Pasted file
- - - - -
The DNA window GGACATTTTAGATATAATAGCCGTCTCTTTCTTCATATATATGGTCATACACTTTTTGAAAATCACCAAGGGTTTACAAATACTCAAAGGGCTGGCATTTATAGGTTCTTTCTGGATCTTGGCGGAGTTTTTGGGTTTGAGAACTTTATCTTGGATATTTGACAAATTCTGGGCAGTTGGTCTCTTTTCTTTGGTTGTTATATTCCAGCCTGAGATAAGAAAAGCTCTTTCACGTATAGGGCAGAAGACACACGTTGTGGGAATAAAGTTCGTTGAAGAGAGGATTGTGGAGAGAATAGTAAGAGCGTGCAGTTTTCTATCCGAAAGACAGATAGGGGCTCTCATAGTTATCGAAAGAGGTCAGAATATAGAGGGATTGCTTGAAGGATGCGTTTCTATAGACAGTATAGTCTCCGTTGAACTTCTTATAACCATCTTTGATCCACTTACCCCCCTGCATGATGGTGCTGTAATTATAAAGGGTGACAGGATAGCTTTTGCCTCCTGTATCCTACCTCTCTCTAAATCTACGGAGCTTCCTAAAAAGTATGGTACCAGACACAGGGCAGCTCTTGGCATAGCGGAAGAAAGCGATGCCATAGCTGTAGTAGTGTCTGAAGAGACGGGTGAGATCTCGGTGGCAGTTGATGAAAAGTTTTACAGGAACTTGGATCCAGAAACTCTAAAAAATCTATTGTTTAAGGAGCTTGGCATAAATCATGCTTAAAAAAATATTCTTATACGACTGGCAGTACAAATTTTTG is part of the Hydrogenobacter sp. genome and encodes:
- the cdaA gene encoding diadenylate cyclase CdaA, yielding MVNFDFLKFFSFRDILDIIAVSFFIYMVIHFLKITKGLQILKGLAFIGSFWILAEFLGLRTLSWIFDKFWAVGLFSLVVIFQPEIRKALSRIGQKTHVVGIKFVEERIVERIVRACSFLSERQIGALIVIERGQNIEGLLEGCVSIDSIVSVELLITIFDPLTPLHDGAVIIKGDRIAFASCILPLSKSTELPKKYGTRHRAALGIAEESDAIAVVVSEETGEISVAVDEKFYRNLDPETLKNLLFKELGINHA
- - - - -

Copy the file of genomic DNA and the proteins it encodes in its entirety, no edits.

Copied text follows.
The DNA window GGACATTTTAGATATAATAGCCGTCTCTTTCTTCATATATATGGTCATACACTTTTTGAAAATCACCAAGGGTTTACAAATACTCAAAGGGCTGGCATTTATAGGTTCTTTCTGGATCTTGGCGGAGTTTTTGGGTTTGAGAACTTTATCTTGGATATTTGACAAATTCTGGGCAGTTGGTCTCTTTTCTTTGGTTGTTATATTCCAGCCTGAGATAAGAAAAGCTCTTTCACGTATAGGGCAGAAGACACACGTTGTGGGAATAAAGTTCGTTGAAGAGAGGATTGTGGAGAGAATAGTAAGAGCGTGCAGTTTTCTATCCGAAAGACAGATAGGGGCTCTCATAGTTATCGAAAGAGGTCAGAATATAGAGGGATTGCTTGAAGGATGCGTTTCTATAGACAGTATAGTCTCCGTTGAACTTCTTATAACCATCTTTGATCCACTTACCCCCCTGCATGATGGTGCTGTAATTATAAAGGGTGACAGGATAGCTTTTGCCTCCTGTATCCTACCTCTCTCTAAATCTACGGAGCTTCCTAAAAAGTATGGTACCAGACACAGGGCAGCTCTTGGCATAGCGGAAGAAAGCGATGCCATAGCTGTAGTAGTGTCTGAAGAGACGGGTGAGATCTCGGTGGCAGTTGATGAAAAGTTTTACAGGAACTTGGATCCAGAAACTCTAAAAAATCTATTGTTTAAGGAGCTTGGCATAAATCATGCTTAAAAAAATATTCTTATACGACTGGCAGTACAAATTTTTG is part of the Hydrogenobacter sp. genome and encodes:
- the cdaA gene encoding diadenylate cyclase CdaA, yielding MVNFDFLKFFSFRDILDIIAVSFFIYMVIHFLKITKGLQILKGLAFIGSFWILAEFLGLRTLSWIFDKFWAVGLFSLVVIFQPEIRKALSRIGQKTHVVGIKFVEERIVERIVRACSFLSERQIGALIVIERGQNIEGLLEGCVSIDSIVSVELLITIFDPLTPLHDGAVIIKGDRIAFASCILPLSKSTELPKKYGTRHRAALGIAEESDAIAVVVSEETGEISVAVDEKFYRNLDPETLKNLLFKELGINHA